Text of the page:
- Development & Aid
- Economy & Trade
- Human Rights
- Global Governance
- Civil Society
Tuesday, March 3, 2015
- Renewable and sustainable energy could emerge from a basic equation, according to some business leaders at the International Renewable Energy Conference (IREC), hosted by the World Future Energy Summit taking place in Abu Dhabi this week.
Politicians need to implement the right policies that would boost the green energy sector and cause people to change their behaviour, and this would be akin to letting the sunlight in, to simplify the message from IREC, which acts as a common platform for government, the private sector and civil society to discuss renewable energy.
But nothing is ever so easy, as Harry Verhaar of the Dutch company Philips readily concedes.
“We are in need of momentum,” he told TerraViva, following a debate on energy efficiency as the “second pillar” of sustainability. “The direction we’re taking is the right one, but the speed and the scale are lacking.”
Verhaar, head of global public and government affairs at Philips Lighting B.V., points to the practice subsidising energy as an example of mistaken government policy in some countries.
“Unfortunately, things that you give away for free get wasted,” he said. “If the principle is that you subsidise wrong consumption behaviour, or wrong choices that people are making, then the impact will be that progress will be slowed down as people stick to their existing behaviour.
“I would say that we need to move from subsidising to financing. If you finance a better behaviour that reduces the energy bill or reduces maintenance, then you see to it that people in the end have lower overall costs so that they can do without subsidies after financing is paid back.”
Subsidising fossil fuel such as petrol, is like “being in handcuffs without a way out”, he said.
“You maintain the carbon intensity, and prices go up. But if, on the other hand, you susidise new technologies, you will help them go from infancy to maturity and they become cheaper over the long run.”
Verhaar said that governments need a “carrot and stick” strategy to make people see the benefits of sustainable lifestyles. “With the carrot, you motivate people to shift their behaviour to see the tangible benefits. But you also need a bit of the stick in the form of legislation to do the right thing, and you need education to teach children about sustainable development and energy efficiency.”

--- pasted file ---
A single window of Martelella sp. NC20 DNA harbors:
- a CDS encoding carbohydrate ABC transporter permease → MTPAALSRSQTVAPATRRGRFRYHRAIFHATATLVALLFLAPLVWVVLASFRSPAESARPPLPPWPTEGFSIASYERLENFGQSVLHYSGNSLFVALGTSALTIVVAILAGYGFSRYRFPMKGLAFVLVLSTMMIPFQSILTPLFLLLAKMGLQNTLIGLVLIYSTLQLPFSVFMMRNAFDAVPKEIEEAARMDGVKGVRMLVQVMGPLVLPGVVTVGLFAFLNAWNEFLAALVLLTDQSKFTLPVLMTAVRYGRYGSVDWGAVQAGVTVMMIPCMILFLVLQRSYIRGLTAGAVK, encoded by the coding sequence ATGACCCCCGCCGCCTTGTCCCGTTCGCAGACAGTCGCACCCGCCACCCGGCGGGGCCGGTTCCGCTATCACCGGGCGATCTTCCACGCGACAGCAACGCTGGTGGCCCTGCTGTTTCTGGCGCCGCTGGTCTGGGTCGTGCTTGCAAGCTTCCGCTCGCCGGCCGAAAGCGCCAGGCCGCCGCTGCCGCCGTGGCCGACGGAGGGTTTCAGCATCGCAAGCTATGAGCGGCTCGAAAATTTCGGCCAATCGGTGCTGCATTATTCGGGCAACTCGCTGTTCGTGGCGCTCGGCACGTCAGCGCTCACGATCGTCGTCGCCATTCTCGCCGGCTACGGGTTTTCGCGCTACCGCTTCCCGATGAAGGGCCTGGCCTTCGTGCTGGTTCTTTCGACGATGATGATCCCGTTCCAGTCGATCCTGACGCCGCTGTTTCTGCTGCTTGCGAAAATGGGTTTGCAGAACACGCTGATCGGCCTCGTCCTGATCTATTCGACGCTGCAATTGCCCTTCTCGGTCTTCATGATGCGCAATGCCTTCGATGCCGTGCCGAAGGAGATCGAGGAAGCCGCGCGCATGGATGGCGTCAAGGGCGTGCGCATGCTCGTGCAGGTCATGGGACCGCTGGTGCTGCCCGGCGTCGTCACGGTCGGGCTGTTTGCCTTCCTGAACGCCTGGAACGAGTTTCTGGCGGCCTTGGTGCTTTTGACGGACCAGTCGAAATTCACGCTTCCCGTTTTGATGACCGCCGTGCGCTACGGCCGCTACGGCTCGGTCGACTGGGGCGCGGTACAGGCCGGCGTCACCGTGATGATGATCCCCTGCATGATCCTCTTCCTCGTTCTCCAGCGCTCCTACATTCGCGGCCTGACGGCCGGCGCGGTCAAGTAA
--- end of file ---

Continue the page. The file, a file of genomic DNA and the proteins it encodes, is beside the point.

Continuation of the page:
He and other executives said that governments and the corporate sector have a shared responsibility to educate people about the long-term benefits of new technologies that can lead to sustainable energy.
Steve Howard, chief sustainability officer for the Ikea Group, the huge Swedish furnishing retailer that launched a new global sustainability plan last year, said that government, foundations and business leaders must tackle the issue together.A key concept for Ikea is that buying more sustainable products shouldn’t be a luxury, he said, but should be affordable and easily attainable. The retailer intends, for instance, to sell only low-energy conduction stoves “at the lowest prices” in a few years, rather than electrical stoves that use more power. It also wants to produce 70 percent of its own energy by 2015.
Asked why Ikea stores weren’t more present in the developing world, where many of its “sustainable” products are being made, Howard told TerraViva, “We are emerging in emerging markets.”
China was “a really important country” for Ikea, he said, as is Russia. “We tend to be very active from trading points of view in countries such as Bangladesh and Vietnam — and then some years later we establish a presence there. But we need there to be a city with a certain number of consumers to make our business viable.” (END)